I called the book ‘Hear Me Out’ because it’s the title of the song I wrote on the second Girls Aloud album and I’ve always really loved it. The lyrics have always meant a lot to me. It’s been lovely revisiting our songs, looking back over photos and writing down memories from my last 39 years. I really hope you might enjoy reading about them too. There’s a link in my biog if you’d like to order a copy. There are some signed ones available too. It’s coming out on March 18 and I can’t wait… argh!!!
Sending you all lots of love, S x”
She said she called the book Hear Me Out because it’s the title of the song she wrote on the second Girls Aloud album and she’s “always loved it.”
“The lyrics have always meant a lot to me. It’s been lovely revisiting our songs, looking back over photos, and writing down memories from my last 39 years,” she said.
She also revealed that she nearly died of sepsis in the hospital and had to be put into a coma for two weeks.
Ms Harding first shot to fame in 2002 after Girls Aloud topped the charts with Sound of the Underground.
After the group disbanded in 2013, the singer decided to focus on her acting career, having previously starred in St Trinians and BBC short film Freefall.
She released her debut solo single Threads in 2015, and scored a part as Joni Preston in Coronation Street that same year.
Ms Harding has also starred in a number of reality shows, including The Jump, Celebrity Masterchef and Celebrity Big Brother - the latter she won in 2017.
|Photo: Laguna Lang Co.|
What is breast cancer? The danger of breast cancer
Breast cancer is cancer that forms in the cells of the breasts.
After skin cancer, breast cancer is the most common cancer diagnosed in women in the United States. Breast cancer can occur in both men and women, but it's far more common in women, according to Mayo Clinic.
Substantial support for breast cancer awareness and research funding has helped created advances in the diagnosis and treatment of breast cancer. Breast cancer survival rates have increased, and the number of deaths associated with this disease is steadily declining, largely due to factors such as earlier detection, a new personalized approach to treatment and a better understanding of the disease.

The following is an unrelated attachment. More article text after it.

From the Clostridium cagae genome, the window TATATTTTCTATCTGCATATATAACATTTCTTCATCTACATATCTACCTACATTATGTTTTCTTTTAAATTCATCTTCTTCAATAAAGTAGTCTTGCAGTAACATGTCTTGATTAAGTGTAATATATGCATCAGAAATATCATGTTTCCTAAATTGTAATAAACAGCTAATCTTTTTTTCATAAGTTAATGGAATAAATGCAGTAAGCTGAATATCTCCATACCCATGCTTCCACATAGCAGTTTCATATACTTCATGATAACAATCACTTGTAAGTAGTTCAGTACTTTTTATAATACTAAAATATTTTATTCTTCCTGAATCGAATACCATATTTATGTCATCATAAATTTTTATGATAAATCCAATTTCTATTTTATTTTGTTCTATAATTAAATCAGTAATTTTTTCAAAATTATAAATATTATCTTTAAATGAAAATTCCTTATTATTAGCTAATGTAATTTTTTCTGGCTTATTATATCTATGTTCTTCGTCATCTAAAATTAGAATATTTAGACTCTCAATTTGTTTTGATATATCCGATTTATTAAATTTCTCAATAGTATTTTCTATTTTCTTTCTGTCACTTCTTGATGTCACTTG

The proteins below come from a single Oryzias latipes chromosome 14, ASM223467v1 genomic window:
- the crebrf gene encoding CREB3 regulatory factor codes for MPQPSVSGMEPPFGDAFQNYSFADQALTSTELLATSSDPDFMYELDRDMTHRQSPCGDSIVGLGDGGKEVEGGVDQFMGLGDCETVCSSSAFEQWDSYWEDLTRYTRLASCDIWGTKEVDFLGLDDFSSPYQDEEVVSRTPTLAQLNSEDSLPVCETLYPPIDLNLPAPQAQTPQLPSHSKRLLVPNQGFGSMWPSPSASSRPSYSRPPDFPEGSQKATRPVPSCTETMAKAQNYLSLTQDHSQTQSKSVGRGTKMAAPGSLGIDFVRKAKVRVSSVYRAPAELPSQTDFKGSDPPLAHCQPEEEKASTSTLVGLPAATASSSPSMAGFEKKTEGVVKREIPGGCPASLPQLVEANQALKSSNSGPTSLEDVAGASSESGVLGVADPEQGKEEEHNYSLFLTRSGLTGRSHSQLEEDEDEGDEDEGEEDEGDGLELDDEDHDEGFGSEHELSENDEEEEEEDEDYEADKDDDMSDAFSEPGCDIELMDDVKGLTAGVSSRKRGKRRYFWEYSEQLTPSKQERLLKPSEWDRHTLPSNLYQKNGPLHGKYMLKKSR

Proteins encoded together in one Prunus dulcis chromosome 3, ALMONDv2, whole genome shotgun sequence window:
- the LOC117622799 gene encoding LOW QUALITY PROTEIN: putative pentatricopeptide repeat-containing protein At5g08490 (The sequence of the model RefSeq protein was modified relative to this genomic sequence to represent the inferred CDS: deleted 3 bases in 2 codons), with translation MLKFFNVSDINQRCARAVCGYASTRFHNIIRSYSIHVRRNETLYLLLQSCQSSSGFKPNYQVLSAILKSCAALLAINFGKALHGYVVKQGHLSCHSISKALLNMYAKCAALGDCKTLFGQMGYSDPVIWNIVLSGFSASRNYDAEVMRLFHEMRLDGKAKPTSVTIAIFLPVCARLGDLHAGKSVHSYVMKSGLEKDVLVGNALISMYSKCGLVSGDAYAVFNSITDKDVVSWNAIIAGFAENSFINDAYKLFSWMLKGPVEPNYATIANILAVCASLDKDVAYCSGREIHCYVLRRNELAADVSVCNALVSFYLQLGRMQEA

Signs and symptoms of breast cancer may include:
• A breast lump or thickening that feels different from the surrounding tissue
• Change in the size, shape or appearance of a breast
• Changes to the skin over the breast, such as dimpling
• A newly inverted nipple
• Peeling, scaling, crusting or flaking of the pigmented area of skin surrounding the nipple (areola) or breast skin
• Redness or pitting of the skin over your breast, like the skin of an orange
If you find a lump or other change in your breast — even if a recent mammogram was normal — make an appointment with your doctor for prompt evaluation.
Doctors know that breast cancer occurs when some breast cells begin to grow abnormally. These cells divide more rapidly than healthy cells do and continue to accumulate, forming a lump or mass. Cells may spread (metastasize) through your breast to your lymph nodes or to other parts of your body.
Breast cancer most often begins with cells in the milk-producing ducts (invasive ductal carcinoma). Breast cancer may also begin in the glandular tissue called lobules (invasive lobular carcinoma) or in other cells or tissue within the breast.